Gary Engels estimates more than 300 men have been excommunicated under Jeffs' rule. With staggering birth rates and multiple wives, the number of people whose lives have been torn apart is in the thousands.
Richard Holm lost his $700,000 home, two wives and 10 children to excommunication in November 2003, and the experience has nearly broken him. Needless to say, Warren Jeffs is a bit of a sore subject.
Holm squints into the sun as he tells his story, doing his best to curse like a sailor. Despite the intensity of his anger, he doesn't have the appropriate vocabulary to let it emerge. He's been taught all his life to be subservient, to push strong emotion from his soul and "keep sweet" for the Lord.
And so, when rage comes roiling out of the balding 50-year-old, the best he can muster is to call the man who stole his wives and children a "stinkin' bastard." The words fly from his mouth like bullets.
Holm had not only pledged his life to this religion, but also a good chunk of money. Over the past 25 years, Holm estimates he's tithed upwards of $10 million, profits from construction and other businesses he has overseen.
And then one day, in one phone call, the world as he knew it ceased to exist.
The call came from his wives' father (Holm had married sisters), and it let him know, third-hand, that God had deemed him unworthy of the priesthood.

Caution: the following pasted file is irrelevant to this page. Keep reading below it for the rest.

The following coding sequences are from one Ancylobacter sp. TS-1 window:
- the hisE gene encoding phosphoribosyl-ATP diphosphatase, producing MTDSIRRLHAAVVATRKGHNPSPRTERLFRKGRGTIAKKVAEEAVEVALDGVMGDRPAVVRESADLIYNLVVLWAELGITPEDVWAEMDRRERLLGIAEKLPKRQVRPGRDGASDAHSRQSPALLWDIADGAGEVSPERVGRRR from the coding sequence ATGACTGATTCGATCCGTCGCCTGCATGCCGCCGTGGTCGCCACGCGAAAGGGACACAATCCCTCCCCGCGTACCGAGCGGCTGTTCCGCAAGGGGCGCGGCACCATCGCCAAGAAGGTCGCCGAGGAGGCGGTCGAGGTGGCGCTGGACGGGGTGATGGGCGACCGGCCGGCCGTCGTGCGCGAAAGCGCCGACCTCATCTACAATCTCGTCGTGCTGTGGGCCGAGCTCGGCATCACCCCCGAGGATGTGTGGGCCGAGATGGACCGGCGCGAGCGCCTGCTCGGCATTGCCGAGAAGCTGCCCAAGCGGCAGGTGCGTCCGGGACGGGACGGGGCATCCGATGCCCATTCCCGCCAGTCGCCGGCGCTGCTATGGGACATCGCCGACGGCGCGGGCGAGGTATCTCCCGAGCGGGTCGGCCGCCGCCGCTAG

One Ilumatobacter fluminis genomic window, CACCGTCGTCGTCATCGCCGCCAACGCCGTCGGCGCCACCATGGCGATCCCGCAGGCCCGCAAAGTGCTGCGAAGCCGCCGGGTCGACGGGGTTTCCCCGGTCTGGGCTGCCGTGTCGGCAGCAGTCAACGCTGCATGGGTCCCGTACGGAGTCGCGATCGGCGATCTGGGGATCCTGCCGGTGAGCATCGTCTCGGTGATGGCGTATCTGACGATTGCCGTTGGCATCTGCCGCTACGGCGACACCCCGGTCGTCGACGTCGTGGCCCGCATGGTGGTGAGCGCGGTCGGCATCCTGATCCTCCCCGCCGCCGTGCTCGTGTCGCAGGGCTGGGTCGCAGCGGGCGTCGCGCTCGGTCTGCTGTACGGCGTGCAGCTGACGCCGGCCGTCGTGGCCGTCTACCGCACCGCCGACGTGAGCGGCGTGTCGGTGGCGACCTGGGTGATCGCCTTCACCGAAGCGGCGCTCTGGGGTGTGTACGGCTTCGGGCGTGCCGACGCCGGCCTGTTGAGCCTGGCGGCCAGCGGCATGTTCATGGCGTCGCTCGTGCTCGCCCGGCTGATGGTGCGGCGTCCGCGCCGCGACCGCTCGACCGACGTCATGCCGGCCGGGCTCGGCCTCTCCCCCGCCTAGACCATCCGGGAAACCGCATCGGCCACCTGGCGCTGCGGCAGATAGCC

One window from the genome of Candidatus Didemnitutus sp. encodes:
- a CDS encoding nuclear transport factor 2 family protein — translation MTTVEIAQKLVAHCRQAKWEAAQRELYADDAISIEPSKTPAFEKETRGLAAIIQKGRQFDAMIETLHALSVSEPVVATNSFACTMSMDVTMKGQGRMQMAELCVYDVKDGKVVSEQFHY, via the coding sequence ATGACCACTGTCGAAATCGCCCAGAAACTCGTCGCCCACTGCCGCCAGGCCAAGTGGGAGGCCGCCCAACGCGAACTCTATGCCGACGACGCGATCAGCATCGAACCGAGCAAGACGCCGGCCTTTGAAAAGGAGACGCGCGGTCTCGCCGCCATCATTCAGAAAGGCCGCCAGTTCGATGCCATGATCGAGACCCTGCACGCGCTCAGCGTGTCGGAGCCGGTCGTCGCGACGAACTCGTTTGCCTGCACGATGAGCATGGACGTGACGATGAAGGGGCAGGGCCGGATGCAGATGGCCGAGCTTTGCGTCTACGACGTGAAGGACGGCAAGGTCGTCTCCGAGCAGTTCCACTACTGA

Apparently, the Lord woke Jeffs that morning and delivered a list of sins that Holm had committed. Jeffs then called Holm's father-in-law, who was asked to relay the bad news to Holm. Holm was ordered to give up his wives and children and leave the community immediately to "repent from afar."
Jeffs tells men he excommunicates that if they can come up with a list of their sins that matches the list Jeffs received from the Lord, they can return.
It's a cruel game. Of course, the lists submitted by the hopeful men never quite equal what the Lord said, and Jeffs amasses a collection of deep, dark secrets as the men describe in detail, on paper, every bad thing they have ever done.
Holm was no exception. "I packed an overnight bag, hugged my family and went to my motel fully expecting to only be gone a day or two. I wrote [Jeffs] a letter that night and dropped it off at his house. Then I tried calling him. Warren would not answer my calls. I wrote him six detailed letters about my life, not only my challenges but also my faithfulness."
Six weeks later, Holm changed his mind about trying to get back in favor with Jeffs.